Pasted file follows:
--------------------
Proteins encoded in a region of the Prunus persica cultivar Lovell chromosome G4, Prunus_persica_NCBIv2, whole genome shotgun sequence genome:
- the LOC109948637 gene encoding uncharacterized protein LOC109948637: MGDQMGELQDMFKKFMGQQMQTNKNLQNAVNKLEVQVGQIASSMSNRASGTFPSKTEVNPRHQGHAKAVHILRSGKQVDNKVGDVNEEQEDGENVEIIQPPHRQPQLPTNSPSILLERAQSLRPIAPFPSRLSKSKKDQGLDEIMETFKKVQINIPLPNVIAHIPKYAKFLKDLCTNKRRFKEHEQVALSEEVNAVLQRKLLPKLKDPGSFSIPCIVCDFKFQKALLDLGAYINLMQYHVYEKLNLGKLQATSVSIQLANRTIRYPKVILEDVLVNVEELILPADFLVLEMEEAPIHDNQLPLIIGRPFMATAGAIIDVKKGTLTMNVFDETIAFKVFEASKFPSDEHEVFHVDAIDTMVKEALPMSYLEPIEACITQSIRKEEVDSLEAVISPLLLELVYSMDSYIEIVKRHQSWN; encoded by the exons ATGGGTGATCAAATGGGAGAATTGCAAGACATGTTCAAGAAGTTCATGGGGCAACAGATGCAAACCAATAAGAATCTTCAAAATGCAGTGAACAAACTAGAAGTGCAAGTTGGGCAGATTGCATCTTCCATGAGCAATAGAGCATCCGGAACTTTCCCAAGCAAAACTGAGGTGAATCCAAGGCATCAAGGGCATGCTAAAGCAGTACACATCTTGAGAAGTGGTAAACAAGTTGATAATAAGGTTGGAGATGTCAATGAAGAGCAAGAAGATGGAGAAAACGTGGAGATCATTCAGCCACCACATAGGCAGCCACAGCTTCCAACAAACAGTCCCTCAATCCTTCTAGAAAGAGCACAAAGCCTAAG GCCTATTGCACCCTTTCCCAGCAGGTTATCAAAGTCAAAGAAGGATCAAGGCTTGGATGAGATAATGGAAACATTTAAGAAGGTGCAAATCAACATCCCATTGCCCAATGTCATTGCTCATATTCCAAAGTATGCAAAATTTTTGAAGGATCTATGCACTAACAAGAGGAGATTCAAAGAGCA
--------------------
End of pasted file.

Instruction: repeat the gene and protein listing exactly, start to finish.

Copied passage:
Proteins encoded in a region of the Prunus persica cultivar Lovell chromosome G4, Prunus_persica_NCBIv2, whole genome shotgun sequence genome:
- the LOC109948637 gene encoding uncharacterized protein LOC109948637: MGDQMGELQDMFKKFMGQQMQTNKNLQNAVNKLEVQVGQIASSMSNRASGTFPSKTEVNPRHQGHAKAVHILRSGKQVDNKVGDVNEEQEDGENVEIIQPPHRQPQLPTNSPSILLERAQSLRPIAPFPSRLSKSKKDQGLDEIMETFKKVQINIPLPNVIAHIPKYAKFLKDLCTNKRRFKEHEQVALSEEVNAVLQRKLLPKLKDPGSFSIPCIVCDFKFQKALLDLGAYINLMQYHVYEKLNLGKLQATSVSIQLANRTIRYPKVILEDVLVNVEELILPADFLVLEMEEAPIHDNQLPLIIGRPFMATAGAIIDVKKGTLTMNVFDETIAFKVFEASKFPSDEHEVFHVDAIDTMVKEALPMSYLEPIEACITQSIRKEEVDSLEAVISPLLLELVYSMDSYIEIVKRHQSWN; encoded by the exons ATGGGTGATCAAATGGGAGAATTGCAAGACATGTTCAAGAAGTTCATGGGGCAACAGATGCAAACCAATAAGAATCTTCAAAATGCAGTGAACAAACTAGAAGTGCAAGTTGGGCAGATTGCATCTTCCATGAGCAATAGAGCATCCGGAACTTTCCCAAGCAAAACTGAGGTGAATCCAAGGCATCAAGGGCATGCTAAAGCAGTACACATCTTGAGAAGTGGTAAACAAGTTGATAATAAGGTTGGAGATGTCAATGAAGAGCAAGAAGATGGAGAAAACGTGGAGATCATTCAGCCACCACATAGGCAGCCACAGCTTCCAACAAACAGTCCCTCAATCCTTCTAGAAAGAGCACAAAGCCTAAG GCCTATTGCACCCTTTCCCAGCAGGTTATCAAAGTCAAAGAAGGATCAAGGCTTGGATGAGATAATGGAAACATTTAAGAAGGTGCAAATCAACATCCCATTGCCCAATGTCATTGCTCATATTCCAAAGTATGCAAAATTTTTGAAGGATCTATGCACTAACAAGAGGAGATTCAAAGAGCA